The New York Rangers’ prospect pool is the deepest in the NHL, with a plethora of youngsters poised to make an impact for the Blueshirts. As has been the case for the last few seasons, when the annual World Junior Championships come around, the Rangers’ pipeline will be well represented at the tournament.
Despite withholding both Kaapo Kakko and Alexis Lafreniere from the tournament for obvious reasons, the Rangers still have a good group of youngsters competing for spots on their respective nations’ squads. Let’s look at which Rangers’ prospects received invites to WJC preliminary camps:
Team Canada: Matthew Robertson (D), Braden Schneider (D), Dylan Garand (G)
Team USA: Hunter Skinner (D), Brett Berard (F)
Team Finland: Leevi Aaltonen (F)
Team Sweden: Karl Henriksson (F)
Like it has done to seemingly everything else in 2020, COVID-19 has impacted the upcoming World Juniors Tournament as well. Already restricting fans from attending these terrific games, some teams and prospects have been hit hard by the virus, particularly the Rangers.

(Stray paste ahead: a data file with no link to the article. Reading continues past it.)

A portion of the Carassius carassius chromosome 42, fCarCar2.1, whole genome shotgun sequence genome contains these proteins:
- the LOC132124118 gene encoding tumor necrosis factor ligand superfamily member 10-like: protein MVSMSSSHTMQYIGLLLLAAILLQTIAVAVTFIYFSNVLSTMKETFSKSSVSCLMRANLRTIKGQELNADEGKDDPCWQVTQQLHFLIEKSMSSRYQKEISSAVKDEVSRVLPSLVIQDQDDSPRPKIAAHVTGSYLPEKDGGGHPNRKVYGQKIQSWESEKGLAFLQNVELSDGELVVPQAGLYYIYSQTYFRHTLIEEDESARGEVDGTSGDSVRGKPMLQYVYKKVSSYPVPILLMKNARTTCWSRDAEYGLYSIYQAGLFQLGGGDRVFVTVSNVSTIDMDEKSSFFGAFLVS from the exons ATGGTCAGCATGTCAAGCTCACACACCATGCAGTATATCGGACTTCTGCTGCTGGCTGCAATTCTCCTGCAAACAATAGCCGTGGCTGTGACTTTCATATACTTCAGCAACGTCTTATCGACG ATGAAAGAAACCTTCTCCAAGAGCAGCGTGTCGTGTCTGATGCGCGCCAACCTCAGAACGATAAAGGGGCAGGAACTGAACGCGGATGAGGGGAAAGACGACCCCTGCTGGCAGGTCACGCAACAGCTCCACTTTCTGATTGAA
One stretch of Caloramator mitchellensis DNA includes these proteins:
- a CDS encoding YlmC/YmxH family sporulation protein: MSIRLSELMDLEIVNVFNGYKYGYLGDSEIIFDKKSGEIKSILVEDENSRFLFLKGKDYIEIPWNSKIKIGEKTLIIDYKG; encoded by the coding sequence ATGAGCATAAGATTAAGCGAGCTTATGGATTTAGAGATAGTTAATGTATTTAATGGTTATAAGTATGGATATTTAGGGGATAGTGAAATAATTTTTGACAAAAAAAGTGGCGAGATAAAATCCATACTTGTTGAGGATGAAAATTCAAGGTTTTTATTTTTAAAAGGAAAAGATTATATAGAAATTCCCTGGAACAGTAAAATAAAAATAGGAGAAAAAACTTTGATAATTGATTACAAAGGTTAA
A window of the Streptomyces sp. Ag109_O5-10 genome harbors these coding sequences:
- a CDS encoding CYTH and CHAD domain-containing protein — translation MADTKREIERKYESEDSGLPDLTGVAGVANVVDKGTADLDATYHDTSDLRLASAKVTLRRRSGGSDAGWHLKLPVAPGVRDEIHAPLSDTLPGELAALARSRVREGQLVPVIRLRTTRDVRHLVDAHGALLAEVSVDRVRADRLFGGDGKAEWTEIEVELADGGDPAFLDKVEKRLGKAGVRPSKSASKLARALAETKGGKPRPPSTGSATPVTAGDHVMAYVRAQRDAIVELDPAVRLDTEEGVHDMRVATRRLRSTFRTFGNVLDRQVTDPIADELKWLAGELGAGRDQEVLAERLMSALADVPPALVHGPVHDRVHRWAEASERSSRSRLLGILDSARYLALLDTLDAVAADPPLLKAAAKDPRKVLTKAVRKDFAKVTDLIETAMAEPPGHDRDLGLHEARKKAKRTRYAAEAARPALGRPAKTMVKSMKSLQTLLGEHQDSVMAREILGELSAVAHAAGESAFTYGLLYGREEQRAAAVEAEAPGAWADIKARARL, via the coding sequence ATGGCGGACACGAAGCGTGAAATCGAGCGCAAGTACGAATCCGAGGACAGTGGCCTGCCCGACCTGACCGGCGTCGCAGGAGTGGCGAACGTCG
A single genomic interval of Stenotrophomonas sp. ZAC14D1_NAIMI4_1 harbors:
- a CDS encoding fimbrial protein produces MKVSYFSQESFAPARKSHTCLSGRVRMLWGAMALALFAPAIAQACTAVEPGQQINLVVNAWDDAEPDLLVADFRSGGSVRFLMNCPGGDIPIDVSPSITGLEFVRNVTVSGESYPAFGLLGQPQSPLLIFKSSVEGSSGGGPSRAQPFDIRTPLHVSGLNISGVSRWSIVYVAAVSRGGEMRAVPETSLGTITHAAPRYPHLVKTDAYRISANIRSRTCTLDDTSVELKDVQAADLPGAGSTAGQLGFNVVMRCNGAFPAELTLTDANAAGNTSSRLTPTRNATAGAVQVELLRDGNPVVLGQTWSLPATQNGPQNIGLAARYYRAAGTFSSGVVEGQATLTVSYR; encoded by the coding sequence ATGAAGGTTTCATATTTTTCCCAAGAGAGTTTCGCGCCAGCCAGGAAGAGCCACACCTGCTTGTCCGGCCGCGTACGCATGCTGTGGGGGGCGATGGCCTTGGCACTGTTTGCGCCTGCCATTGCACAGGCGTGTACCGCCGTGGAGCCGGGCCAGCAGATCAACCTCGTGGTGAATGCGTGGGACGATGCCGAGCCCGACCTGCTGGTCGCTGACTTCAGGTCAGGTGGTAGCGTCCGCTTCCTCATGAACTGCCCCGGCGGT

Matthew Robertson and Karl Henriksson
Earlier this month, a COVID outbreak swept over Team Sweden’s camp, forcing their head coach, Tomas Monten, and Rangers’ prospect Karl Henriksson, among two others, to be deemed unfit to travel to the tournament.
Henriksson, who had four assists in 20 games for Frolunda HC, was slated to be on Sweden’s top line at the tournament with top prospects Alexander Holtz and Lucas Raymond. A second-round selection by the Rangers in 2019, Henriksson had three points in seven WJC games a year ago and was set to improve his output this year.
Team Canada also had their fair share of trouble with COVID-19 during their preliminary camp, as they had to close shop for two weeks after a series of positive test results. Unfortunately for fellow 2019 second-round pick, Robertson, like Henriksson, was deemed unfit to play and could not return to camp.
The 6-foot-4 defenseman had 47 points in 60 games for the Edmonton Oil Kings of the WHL and climbed up the Rangers’ prospect rankings as of late. We knew coming into this WJC that COVID would have an impact, and it has done damage so far, to the Rangers’ youth in particular.